Penn-Novartis team 'amazed' at remissions, responses in leukemia CAR-T study

Stephan Grupp

Investigators working on Novartis' ($NVS) personalized CTL019 CAR-T program at the University of Pennsylvania say that 90% of a small group of children suffering from very advanced cases of treatment-resistant acute lymphoblastic leukemia achieved complete remission in the newly updated trial. With 78% of these kids alive 6 months after treatment, the physicians in charge say they're beginning to track some long-lasting results that underscore the therapeutic potential for this therapy, which is now in Phase II and may be ready for regulators as early as 2016.

"We have been amazed how well that has been working," says Stephan Grupp, a professor of pediatrics in Penn's Perelman School of Medicine.

The Novartis-backed effort turned early to the pediatric population, and now Grupp says that investigators are able to report some long-term effects, with one child being treated for 2.5 years.

"That's a first," says Grupp, adding that these responses in a clinical trial are "unprecedented."

CTL019 is a new therapy that is made by extracting T cells from patients and arming them with chimeric antigen receptors, which essentially trains the immune system's foot soldiers to track down and kill tumor cells. Novartis has been financing an ambitious effort to accelerate these treatments as fast as possible in the hope of gaining some quick approvals for what promises to be a revolutionary advance in cancer therapy.

The FDA has also provided "breakthrough" status for the treatment, which should help shorten the amount of time it will take to gain an approval.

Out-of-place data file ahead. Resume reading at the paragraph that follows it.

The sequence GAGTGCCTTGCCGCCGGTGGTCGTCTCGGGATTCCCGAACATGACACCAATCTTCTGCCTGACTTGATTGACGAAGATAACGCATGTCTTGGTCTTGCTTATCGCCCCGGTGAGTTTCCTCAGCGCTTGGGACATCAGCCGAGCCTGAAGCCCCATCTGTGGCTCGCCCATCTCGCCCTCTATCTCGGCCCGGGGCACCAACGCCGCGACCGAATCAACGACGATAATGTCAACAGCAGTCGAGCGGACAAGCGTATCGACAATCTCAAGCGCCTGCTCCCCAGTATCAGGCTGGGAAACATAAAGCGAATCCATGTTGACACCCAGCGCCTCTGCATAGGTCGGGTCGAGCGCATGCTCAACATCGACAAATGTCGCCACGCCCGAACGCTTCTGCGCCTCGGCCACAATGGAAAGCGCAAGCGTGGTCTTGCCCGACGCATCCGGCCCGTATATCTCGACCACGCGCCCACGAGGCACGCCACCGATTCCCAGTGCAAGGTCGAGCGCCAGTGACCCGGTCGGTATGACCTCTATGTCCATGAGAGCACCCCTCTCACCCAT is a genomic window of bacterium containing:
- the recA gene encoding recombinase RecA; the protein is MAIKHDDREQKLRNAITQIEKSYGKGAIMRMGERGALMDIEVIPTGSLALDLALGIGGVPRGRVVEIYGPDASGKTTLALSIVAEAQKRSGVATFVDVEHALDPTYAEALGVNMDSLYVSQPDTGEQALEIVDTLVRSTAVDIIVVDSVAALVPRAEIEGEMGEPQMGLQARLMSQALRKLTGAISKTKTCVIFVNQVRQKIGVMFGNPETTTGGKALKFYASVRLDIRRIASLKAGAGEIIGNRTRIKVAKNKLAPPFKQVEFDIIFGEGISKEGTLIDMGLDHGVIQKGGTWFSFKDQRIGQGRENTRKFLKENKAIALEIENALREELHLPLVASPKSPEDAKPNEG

In addition to the effort at Penn, Juno in Seattle and other players like Kite ($KITE) and bluebird ($BLUE) have been ramping up their own efforts. But CAR-T treatments aren't without risk. Eight of the children in this study experienced a cytokine storm that was so severe they had to be hospitalized. But they all recovered.

"Everybody gets some kind of CRS" reaction, says Grupp, and a third of them end up in the ICU with serious reactions. But investigators have also learned that by blocking IL-6 with the immunosuppressant tocilizumab, they can often prevent the worst reactions. Another key lesson emerging from the study: The toxicity reflected in the data is directly linked to the disease burden. The lower the disease burden, the lower the odds for a serious reaction, which bodes well for patients once the treatment is used in less advanced patient groups.

The next step, says Grupp, is to focus on the Phase II study, which includes 8 or 9 centers around the country. "We have to show that other centers can do this," he says. And then Novartis says it could be able to file for an approval around the 2016 time frame.

The research group says it now has a half-dozen other CAR trials open, including a newly launched glioblastoma study targeting EGFR, and the multicenter ALL trials--for both pediatric patients and adults--are on track to open this fall. Plans are also now set for the construction of the Penn-Novartis Center for Advanced Cellular Therapeutics, a $20 million facility being funded by Novartis.

- here's the release